INGLEWOOD, Calif. - For nearly seven months, Sean McVay has told the Los Angeles Rams their Super Bowl championship guarantees them nothing in this new season except a banner.
"It feels like it was a long time ago," said McVay, the youngest coach in NFL history to win it all. "It’s one that I’ll always cherish, but I think if you live in the past, you’re going to get exposed in the present. So we’re not going to do that."
The Rams will unveil that banner Thursday night at SoFi Stadium before they get another reminder of just how little their championship victory on that same field last winter will mean this fall.
The NFL chose Von Miller and the powerhouse Buffalo Bills as the Rams’ opponent in their season opener, practically ensuring a difficult start to a season in which they’re widely perceived to have the league’s toughest schedule. The Rams know they’ll get every opponent’s best shot this year, starting with a visit from a team holding serious championship aspirations of its own.
"Going in to play the defending Super Bowl champs and watching them raise their banner, that’ll be an interesting feeling, for sure," Buffalo quarterback Josh Allen said. "I’ve talked to a few people that have played and coached in this game before, and just really the unanimous thing that they were talking about was it feels like playoff atmosphere."
The Rams are Vegas underdogs in their first game since winning their franchise’s second Super Bowl title. In fact, the Bills could send Los Angeles to a place it has never been with McVay — below .500.
The Rams have never lost a season opener or had a losing record at any point in the tenure of McVay, who took over in 2017 and immediately built a perennial winner with general manager Les Snead.
Sean McDermott got his job in Buffalo one week before McVay, and the still-young coaches already have the sixth- and seventh-longest tenures in the league. But while McVay got the ultimate validation last season, McDermott is hoping this will be the year for the Bills’ first Super Bowl trip since the 1993 season.
The Rams already did it all in a season filled with superlatives, including the spectacular statistical campaign by Super Bowl MVP Cooper Kupp.
"The question we’re always trying to answer is, how can 2022 be better for the LA Rams?" Kupp said. "What can we do better? Who can we put on the field to stack blocks and build on this thing? Feels good to be back playing a meaningful game."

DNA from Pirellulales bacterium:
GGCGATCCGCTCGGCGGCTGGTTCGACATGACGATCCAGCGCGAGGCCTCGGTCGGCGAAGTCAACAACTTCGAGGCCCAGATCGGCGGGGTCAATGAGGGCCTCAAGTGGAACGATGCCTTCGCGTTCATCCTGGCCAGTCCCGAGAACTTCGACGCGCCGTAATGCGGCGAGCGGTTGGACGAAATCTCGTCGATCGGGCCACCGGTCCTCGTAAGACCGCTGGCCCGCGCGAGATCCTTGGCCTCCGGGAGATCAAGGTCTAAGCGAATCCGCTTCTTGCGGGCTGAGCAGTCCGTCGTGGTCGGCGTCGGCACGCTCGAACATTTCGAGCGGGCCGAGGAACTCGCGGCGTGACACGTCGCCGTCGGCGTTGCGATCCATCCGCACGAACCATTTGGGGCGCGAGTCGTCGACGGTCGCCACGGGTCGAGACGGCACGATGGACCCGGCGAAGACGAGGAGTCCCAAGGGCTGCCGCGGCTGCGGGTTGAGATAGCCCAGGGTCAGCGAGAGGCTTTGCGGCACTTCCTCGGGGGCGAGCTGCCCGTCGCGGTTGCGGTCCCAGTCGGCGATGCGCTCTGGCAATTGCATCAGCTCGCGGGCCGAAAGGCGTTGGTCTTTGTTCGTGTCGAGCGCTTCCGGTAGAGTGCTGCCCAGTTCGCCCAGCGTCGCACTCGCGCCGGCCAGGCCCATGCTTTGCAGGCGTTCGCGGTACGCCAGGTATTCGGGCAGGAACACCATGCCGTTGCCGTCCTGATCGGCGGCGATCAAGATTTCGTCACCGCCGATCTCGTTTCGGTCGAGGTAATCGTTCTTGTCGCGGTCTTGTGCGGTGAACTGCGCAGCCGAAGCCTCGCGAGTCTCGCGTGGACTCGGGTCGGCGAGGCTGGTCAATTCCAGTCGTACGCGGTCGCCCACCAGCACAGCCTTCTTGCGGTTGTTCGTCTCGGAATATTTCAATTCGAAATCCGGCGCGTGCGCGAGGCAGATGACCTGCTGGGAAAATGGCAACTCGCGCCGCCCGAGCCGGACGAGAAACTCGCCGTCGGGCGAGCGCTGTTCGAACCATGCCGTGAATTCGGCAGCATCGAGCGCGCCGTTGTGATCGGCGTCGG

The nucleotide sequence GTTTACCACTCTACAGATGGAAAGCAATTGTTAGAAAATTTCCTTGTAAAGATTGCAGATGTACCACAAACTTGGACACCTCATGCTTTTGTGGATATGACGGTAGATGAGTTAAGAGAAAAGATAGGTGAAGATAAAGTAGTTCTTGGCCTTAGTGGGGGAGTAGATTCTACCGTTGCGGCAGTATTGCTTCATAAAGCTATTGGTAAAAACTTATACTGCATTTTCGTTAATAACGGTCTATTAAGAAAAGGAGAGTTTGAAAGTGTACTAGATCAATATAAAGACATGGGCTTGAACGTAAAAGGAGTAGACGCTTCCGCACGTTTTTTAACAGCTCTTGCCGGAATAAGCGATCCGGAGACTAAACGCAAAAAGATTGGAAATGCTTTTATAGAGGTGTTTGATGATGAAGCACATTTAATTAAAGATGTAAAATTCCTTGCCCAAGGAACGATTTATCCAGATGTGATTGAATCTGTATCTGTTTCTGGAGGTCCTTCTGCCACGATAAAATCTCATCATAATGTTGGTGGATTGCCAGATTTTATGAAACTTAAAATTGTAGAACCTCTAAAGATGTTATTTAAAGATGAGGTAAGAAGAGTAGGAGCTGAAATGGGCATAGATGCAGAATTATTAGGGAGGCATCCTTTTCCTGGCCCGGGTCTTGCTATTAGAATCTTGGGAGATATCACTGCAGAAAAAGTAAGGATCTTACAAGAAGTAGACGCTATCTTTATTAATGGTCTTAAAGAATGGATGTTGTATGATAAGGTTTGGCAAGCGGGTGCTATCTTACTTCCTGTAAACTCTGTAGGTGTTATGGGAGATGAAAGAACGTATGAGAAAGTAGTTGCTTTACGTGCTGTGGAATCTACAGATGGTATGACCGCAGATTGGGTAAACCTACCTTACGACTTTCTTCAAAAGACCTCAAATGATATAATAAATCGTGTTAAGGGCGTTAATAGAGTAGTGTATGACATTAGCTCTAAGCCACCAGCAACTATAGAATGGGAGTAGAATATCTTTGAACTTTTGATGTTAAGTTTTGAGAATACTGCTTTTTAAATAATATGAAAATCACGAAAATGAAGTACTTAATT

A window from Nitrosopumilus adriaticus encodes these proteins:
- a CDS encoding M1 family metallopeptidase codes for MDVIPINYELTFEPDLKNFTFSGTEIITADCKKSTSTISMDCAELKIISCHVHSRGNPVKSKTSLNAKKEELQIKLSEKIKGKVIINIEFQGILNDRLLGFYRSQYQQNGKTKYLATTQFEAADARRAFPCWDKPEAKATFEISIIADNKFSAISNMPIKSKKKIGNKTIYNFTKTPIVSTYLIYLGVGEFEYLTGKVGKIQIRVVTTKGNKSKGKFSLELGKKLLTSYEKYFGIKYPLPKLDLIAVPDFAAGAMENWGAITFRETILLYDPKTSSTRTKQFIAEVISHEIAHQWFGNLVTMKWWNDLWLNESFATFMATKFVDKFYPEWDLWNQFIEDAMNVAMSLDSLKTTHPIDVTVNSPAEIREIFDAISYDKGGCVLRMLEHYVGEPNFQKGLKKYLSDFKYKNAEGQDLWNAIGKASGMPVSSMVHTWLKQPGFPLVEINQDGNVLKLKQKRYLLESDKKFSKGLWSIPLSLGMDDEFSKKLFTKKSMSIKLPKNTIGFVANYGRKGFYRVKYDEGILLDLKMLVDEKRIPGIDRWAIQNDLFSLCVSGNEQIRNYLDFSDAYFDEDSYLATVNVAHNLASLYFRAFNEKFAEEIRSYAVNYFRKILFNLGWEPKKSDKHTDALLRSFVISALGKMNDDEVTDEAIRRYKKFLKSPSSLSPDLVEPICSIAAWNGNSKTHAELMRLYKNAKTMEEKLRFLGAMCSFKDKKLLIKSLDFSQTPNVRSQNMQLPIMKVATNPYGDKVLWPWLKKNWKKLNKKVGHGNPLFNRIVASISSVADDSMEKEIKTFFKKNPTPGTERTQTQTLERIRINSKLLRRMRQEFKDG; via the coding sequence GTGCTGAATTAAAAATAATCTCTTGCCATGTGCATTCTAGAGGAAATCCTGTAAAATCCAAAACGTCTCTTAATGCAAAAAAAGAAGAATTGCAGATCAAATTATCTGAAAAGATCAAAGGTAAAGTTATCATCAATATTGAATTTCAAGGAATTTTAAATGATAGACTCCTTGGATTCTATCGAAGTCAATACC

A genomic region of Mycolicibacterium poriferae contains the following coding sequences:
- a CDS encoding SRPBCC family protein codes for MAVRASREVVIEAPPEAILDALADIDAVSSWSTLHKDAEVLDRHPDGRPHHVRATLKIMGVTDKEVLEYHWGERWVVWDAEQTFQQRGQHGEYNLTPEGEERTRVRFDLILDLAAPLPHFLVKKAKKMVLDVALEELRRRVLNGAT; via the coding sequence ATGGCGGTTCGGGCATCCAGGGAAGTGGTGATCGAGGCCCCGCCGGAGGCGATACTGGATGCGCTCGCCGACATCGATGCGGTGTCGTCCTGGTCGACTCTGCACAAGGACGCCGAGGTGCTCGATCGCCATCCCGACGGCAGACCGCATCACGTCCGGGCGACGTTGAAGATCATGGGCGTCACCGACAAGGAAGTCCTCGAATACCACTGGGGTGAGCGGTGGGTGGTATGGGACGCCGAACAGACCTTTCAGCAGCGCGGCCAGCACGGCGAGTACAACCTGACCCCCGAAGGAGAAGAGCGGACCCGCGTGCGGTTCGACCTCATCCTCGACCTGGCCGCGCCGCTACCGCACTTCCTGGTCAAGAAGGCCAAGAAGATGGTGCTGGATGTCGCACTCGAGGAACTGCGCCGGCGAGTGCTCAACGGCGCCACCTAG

Ken Dorsey first made his name in football by going 38-2 as the University of Miami’s quarterback from 1999-2002, a stint which included a national championship in 2001. Dorsey now makes his debut as an offensive coordinator, running one of the league’s most productive groups after being promoted to replace Brian Daboll.
"Whether you’re a position coach or a play-caller or a head coach, I really feel like you’ve got to go earn it," Dorsey said. "No one’s going to hand you anything. When you get to the point where I’ve been fortunate enough to get to right now, you don’t take it for granted, because you realize how hard it is to get there."
TWO NEW RAMS
While Los Angeles lost Miller to a more lucrative offer in Buffalo, it added two key veterans in free agency. Inside linebacker Bobby Wagner debuts as the defensive signal-caller for his hometown team after a decade in Seattle, while receiver Allen Robinson takes over as Kupp’s counterpart.
BACKUPS AT CORNER
The biggest question mark looming for Buffalo’s defense is which rookie — Kaiir Elam or Christian Benford — will start at cornerback opposite Dane Jackson in their vaunted pass defense with Tre’Davious White sidelined by a left knee injury and Levi Wallace gone in free agency.
Elam is Buffalo’s first-round pick out of Florida, while Benford was a sixth-round selection out of Villanova. Both were locked in competition through the preseason.
"We’re still working through that," McDermott said. "Everything we try and do is to give our team the best advantage to win, and do right by the players on our team, and make sure that they’re in the right headspace to play their best football, particularly for these two rookies."
AD ON VON
Donald enjoyed his brief chance to play with another fellow Hall of Fame-caliber defender last season, but the seven-time All-Pro said he hasn’t spoken to Miller this week.
"If anything, we had conversations more about leadership things, being more of a vocal guy," Donald said. "I give a lot of credit (to Miller) definitely for that playoff run. Having conversations with Von, I feel like he challenged me with some things as a vocal leader, and I stepped in when I needed to. Always respect and love Von for that. We created some special things, so we miss him.
"But he’s on the opposite side now, so he is the enemy."
VON ON AD
Miller has too much respect for Donald to even begin to suggest there’s a way to contain him.
"There is no weakness," Miller said.
"I’d be setting them up for failure if I tell them, like, ’If you just do this, you’ll be all right.′ Like, he’s good at everything," he added. "Aaron Donald’s going to make plays, and we just got to find ways to make just one more play than those guys."
AP Sports Writer John Wawrow in Buffalo contributed.